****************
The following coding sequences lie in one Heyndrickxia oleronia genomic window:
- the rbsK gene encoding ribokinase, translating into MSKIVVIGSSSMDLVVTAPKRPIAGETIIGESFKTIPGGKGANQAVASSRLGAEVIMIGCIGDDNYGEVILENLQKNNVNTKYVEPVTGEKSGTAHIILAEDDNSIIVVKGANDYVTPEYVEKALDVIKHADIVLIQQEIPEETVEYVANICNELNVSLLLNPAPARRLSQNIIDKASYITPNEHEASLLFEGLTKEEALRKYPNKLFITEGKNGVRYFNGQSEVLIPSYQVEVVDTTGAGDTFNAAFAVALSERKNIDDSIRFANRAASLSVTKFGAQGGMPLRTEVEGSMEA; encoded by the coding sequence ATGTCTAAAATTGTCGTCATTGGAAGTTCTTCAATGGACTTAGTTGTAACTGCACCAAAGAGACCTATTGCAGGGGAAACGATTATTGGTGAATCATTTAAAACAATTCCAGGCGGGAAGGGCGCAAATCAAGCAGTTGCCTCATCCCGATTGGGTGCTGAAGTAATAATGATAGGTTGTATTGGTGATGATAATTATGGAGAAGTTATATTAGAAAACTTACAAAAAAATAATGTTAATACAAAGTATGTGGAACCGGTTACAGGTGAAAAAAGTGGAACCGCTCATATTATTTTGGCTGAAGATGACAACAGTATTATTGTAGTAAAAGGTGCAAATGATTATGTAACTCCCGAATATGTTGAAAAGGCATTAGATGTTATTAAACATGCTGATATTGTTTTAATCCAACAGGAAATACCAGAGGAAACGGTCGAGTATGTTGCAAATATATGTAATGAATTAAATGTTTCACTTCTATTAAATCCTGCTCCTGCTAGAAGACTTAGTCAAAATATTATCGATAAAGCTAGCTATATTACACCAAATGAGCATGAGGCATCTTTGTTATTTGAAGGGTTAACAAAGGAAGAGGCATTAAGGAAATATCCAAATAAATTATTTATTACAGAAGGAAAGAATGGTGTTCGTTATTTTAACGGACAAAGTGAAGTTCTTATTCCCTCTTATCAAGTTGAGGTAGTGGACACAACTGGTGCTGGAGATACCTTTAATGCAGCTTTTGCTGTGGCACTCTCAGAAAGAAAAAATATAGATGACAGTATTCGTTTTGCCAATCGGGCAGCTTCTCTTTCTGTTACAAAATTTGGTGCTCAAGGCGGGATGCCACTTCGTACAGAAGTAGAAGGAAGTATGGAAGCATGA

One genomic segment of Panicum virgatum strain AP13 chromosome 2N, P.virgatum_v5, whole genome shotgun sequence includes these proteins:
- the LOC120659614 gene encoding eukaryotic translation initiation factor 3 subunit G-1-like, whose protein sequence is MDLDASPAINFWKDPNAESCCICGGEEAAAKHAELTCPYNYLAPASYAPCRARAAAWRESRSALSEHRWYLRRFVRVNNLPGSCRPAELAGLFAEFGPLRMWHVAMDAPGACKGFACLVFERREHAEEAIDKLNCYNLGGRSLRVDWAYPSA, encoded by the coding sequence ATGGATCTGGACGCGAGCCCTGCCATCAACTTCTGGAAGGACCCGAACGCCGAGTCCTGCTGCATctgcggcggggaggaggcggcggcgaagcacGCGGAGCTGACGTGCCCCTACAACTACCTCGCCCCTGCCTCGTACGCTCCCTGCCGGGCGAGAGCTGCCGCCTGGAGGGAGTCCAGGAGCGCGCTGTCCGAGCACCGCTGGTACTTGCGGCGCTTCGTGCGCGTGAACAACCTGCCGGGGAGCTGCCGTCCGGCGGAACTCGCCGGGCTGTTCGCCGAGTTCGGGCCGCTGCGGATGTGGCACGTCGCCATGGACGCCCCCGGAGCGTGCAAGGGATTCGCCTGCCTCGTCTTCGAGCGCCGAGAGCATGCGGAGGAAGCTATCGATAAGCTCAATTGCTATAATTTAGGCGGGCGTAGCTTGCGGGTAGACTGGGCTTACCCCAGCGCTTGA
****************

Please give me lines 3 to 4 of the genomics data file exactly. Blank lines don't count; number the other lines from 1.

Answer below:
One genomic segment of Panicum virgatum strain AP13 chromosome 2N, P.virgatum_v5, whole genome shotgun sequence includes these proteins:
- the LOC120659614 gene encoding eukaryotic translation initiation factor 3 subunit G-1-like, whose protein sequence is MDLDASPAINFWKDPNAESCCICGGEEAAAKHAELTCPYNYLAPASYAPCRARAAAWRESRSALSEHRWYLRRFVRVNNLPGSCRPAELAGLFAEFGPLRMWHVAMDAPGACKGFACLVFERREHAEEAIDKLNCYNLGGRSLRVDWAYPSA, encoded by the coding sequence ATGGATCTGGACGCGAGCCCTGCCATCAACTTCTGGAAGGACCCGAACGCCGAGTCCTGCTGCATctgcggcggggaggaggcggcggcgaagcacGCGGAGCTGACGTGCCCCTACAACTACCTCGCCCCTGCCTCGTACGCTCCCTGCCGGGCGAGAGCTGCCGCCTGGAGGGAGTCCAGGAGCGCGCTGTCCGAGCACCGCTGGTACTTGCGGCGCTTCGTGCGCGTGAACAACCTGCCGGGGAGCTGCCGTCCGGCGGAACTCGCCGGGCTGTTCGCCGAGTTCGGGCCGCTGCGGATGTGGCACGTCGCCATGGACGCCCCCGGAGCGTGCAAGGGATTCGCCTGCCTCGTCTTCGAGCGCCGAGAGCATGCGGAGGAAGCTATCGATAAGCTCAATTGCTATAATTTAGGCGGGCGTAGCTTGCGGGTAGACTGGGCTTACCCCAGCGCTTGA